That leaves Courtney Lee, Jason Terry and Kevin Garnett as the main scoring threats.
Lee has been a letdown up to this point in the season, Terry lives and dies by the three and Garnett is simply not the same player he used to be.
A potential matchup between Lopez and Garnett would be very fun to watch. Both players feature strong post games, but Garnett is the far superior defender and rebounder.
Either way, a Rondo-less Celtics make Boston a team that all other playoff squads should salivate over playing in the playoffs.
Excuse my simplicity but, duh.
Why on Earth would the Nets have any desire to play the Miami Heat in the postseason? Brooklyn has been absolutely man-handled by the defending champs in their three match ups this season.
How bad is man-handled? Well, the Nets lost by a combined 63 points in those three games—the smallest margin was a 13-point loss on Dec. 1.
Through their three contests, the Nets have had no answer for the Heat's "Big Three." Their offense has also struggled mightily, putting up game-scoring totals of 73, 89 and 85, respectively.
Nets versus Heat in the playoffs would become a matchup of each team's "Big Three"—LeBron James, Dwayne Wade and Chris Bosh for the Heat; Deron Williams, Joe Johnson and Brook Lopez for the Nets—and a battle of the benches.
The Nets may have the deeper bench with MarShon Brooks, Andray Blatche and Mirza Teletovic, but it can be argued that Ray Allen is the most potent bench player between these two teams.
His sharp-shooting ability could take over games, even if he's only on the court for around 15 to 20 minutes per contest.
In short, the Nets have absolutely no answer for the Heat. Unfortunately for them, any shot at the NBA Finals likely runs through them in the Eastern Conference.
The Nets do not match up well with the Chicago Bulls for two reasons—Carlos Boozer and Joakim Noah.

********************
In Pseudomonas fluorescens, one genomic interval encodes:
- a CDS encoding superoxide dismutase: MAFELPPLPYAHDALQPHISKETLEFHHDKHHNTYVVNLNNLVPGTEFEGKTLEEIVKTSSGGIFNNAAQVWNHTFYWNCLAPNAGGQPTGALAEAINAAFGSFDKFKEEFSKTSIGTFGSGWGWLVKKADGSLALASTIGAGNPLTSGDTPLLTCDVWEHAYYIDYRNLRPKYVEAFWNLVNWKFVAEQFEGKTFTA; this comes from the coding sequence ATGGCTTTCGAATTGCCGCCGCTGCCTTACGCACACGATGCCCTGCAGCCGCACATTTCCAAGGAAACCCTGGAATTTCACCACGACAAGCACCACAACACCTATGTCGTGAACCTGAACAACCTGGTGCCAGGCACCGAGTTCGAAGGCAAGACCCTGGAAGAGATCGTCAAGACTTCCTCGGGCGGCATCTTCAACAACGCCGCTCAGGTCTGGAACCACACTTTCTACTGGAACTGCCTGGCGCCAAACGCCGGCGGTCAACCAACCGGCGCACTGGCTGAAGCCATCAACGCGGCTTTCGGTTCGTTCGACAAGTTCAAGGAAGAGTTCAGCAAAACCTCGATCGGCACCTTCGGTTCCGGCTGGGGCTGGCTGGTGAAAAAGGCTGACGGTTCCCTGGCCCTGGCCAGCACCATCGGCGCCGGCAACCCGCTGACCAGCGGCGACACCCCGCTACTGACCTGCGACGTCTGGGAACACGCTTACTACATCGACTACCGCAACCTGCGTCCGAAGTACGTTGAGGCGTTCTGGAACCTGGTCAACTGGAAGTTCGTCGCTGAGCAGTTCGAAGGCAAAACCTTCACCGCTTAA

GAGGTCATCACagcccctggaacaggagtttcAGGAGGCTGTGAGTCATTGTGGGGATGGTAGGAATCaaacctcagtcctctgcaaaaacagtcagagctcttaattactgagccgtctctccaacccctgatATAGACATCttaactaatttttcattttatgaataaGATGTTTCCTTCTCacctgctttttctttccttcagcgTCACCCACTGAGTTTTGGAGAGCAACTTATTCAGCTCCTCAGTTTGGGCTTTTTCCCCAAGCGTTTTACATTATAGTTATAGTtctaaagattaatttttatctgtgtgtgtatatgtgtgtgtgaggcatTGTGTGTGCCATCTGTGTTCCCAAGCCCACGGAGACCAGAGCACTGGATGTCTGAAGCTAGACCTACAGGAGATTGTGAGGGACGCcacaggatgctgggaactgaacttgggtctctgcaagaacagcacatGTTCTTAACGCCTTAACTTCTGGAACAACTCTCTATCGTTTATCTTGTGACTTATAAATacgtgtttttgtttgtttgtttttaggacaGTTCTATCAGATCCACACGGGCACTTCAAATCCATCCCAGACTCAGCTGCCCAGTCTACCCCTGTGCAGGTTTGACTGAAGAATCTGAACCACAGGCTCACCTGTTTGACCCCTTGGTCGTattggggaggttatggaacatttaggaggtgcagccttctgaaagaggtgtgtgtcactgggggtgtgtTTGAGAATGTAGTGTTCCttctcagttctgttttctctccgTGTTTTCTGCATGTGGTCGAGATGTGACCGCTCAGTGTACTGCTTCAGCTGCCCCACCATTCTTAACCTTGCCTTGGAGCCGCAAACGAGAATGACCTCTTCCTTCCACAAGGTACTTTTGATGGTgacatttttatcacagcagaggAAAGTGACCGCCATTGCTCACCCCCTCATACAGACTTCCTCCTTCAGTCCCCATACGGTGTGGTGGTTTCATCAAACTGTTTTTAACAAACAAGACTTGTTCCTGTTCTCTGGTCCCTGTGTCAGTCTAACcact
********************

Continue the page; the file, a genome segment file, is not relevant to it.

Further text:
The Bulls have enjoyed very strong play from their two big men this season. Boozer is scoring 15.8 points and bringing down 9.7 boards per game. Noah is averaging a double-double of 12.1 points and 11.3 rebounds. Oh, and he's blocking 2.1 shots per game.
The front court of the Nets—Brook Lopez and Reggie Evans—simply cannot compare. While Lopez is better than both Boozer and Noah offensively, the lack of Evans from offense actually swings that battle in Chicago's favor.
Noah's defensive capabilities would also likely hinder Lopez's offensive game, even though Lopez is widely considered to have one of the best post games in the league.
Rebounding-wise, the Bulls have the clear advantage. Lopez is not a very strong rebounder. Evans is an above average rebounder, but he's only on the court for around 20 minutes per game.
Aside from this match up, fans have to also consider the fact that Derrick Rose will likely be back at 100 percent health by the playoffs.
A battle between Rose and Deron Williams would be fantastic to watch, but Williams' defensive downfalls would likely give the edge to a healthy Rose.
The individual match ups simply make this a much less-than-optimal playoff series for the Nets.